It’s an idea that was cooked up by the science fiction writer Isaac Asimov in the 1940s; since then, beamed power experiments have been successfully tested several times on Earth. But the experiment on X-37B will be the first time the core technologies behind microwave solar power will be tested in orbit.

(21) TIPTOE THROUGH THE TULIPS. Not genre, but one stunning upside to the pandemic: “The Most Beautiful Flower Garden In The World Has No Visitors For The First Time In 71 Years And I Got To Capture It (31 Pics)” at Bored Panda.

Most of you probably know the world-famous Keukenhof, the most beautiful tulip garden in the world. Every year millions of tourists visit this garden. That’s a huge lot considering the garden is only open in spring! Every year, a hard-working crew makes sure the garden looks as good as ever, including this year!

This year is ‘special’. Keukenhof is closed, for the first time in 71 years. But that doesn’t mean there are no flowers. On the contrary; the flowers look incredible and get as much attention and care as always. All the passionate gardeners do their work as they’re used to. Because even without people, nature and the show of the garden goes on….

(22) UPDATE. Neil Gaiman and Amanda Palmer’s separation was reported in a recent Pixel Scroll. Gaiman has now made a blog entry about it, which includes an open letter to the world that the couple collaborated on: “Where I Am, What I’m Doing, How I’m Doing And How I Got Here”. Gaiman’s intro says in part —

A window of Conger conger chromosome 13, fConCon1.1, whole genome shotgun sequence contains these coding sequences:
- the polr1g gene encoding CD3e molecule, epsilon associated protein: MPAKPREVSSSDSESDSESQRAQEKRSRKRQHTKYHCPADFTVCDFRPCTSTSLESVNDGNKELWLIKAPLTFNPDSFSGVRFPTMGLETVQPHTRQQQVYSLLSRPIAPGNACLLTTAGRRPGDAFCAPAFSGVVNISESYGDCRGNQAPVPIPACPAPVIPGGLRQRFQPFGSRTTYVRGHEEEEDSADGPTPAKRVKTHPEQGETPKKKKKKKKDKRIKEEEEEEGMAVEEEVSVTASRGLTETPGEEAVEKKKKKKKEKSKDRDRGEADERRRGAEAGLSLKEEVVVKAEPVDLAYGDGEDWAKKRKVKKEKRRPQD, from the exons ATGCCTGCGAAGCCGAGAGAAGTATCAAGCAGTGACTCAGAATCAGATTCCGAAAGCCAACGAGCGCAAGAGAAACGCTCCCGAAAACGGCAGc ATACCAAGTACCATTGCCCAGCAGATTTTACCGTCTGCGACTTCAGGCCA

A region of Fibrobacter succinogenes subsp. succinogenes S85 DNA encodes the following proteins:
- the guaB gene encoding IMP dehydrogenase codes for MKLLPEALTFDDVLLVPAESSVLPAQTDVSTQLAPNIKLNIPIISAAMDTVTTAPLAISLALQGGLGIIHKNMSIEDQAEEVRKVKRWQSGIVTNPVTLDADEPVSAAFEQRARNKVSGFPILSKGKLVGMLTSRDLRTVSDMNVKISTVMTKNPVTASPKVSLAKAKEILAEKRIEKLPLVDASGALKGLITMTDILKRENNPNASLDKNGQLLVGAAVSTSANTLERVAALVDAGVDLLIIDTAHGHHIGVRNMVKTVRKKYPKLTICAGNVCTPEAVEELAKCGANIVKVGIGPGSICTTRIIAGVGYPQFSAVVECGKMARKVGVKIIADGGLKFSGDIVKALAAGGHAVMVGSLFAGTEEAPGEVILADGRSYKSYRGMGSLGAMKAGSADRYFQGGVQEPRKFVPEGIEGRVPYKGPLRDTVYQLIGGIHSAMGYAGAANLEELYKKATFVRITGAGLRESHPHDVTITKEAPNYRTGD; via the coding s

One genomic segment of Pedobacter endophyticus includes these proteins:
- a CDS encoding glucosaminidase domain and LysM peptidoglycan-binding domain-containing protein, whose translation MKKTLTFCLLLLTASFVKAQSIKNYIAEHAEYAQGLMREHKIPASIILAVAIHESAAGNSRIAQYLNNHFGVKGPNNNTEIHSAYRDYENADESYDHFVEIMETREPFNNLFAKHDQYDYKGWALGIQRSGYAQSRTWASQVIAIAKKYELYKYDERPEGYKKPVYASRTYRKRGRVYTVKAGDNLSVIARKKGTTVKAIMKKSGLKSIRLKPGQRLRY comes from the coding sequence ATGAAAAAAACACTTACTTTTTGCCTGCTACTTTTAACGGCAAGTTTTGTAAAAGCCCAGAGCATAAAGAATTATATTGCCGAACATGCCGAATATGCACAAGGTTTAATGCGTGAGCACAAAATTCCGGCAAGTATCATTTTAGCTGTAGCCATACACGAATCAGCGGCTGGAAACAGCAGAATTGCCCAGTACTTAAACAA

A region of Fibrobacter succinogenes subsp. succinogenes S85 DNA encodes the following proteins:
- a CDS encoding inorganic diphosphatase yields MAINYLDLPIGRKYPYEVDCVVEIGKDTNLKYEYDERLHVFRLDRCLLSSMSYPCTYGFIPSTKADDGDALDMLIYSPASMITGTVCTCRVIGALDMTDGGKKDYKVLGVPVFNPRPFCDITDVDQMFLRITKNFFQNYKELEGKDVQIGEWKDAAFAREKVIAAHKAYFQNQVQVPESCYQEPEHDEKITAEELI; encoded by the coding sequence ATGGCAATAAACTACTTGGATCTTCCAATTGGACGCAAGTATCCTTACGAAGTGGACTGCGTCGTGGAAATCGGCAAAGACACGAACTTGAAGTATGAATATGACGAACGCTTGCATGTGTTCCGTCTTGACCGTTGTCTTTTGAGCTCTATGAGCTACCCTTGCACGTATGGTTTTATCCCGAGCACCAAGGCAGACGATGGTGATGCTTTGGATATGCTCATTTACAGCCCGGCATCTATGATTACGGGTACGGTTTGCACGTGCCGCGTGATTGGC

…Once the world opens up and travel gets easier Amanda and Ash and I are looking forward to being together again in Woodstock. (Yes, I’ve seen the newsfeed headlines saying I’ve moved to the UK, and even that we’re divorcing. No, I haven’t moved the UK, and yes, Amanda and I are still very much together, even with half a world between us.) 

Thank you to everyone who’s been kind and nice and helpful, while Amanda and my problems got rather more public than either of us is comfortable with. We love each other, and we love Ash, and we will sort ourselves out, in private, which is much the best place for things like this….

And the couple’s joint letter follows.

(23) NOT THAT SUBTLE. [Item by Martin Morse Wooster.] Kyle Mizokami, in “The Space Force Receives Its ‘Kobayashi Maru’ Space-Tracking System” in Popular Mechanics says it’s no coincidence that Space Force’s warning system is a Star Trek reference; the Space Force also has a Kessel Run, and Mizokami thinks it’s no coincidence that the acronym for the force’s Space Operations Center is SPOC.

The U.S. Space Force announced the development of a brand new software package designed to track and monitor objects in space. Dubbed “Kobayashi Maru,” the cloud-based program was designed to modernize the way the U.S. Air Force—and now the U.S. Space Force—interoperates in space but with its allies in the “Five Eyes” intelligence sharing alliance.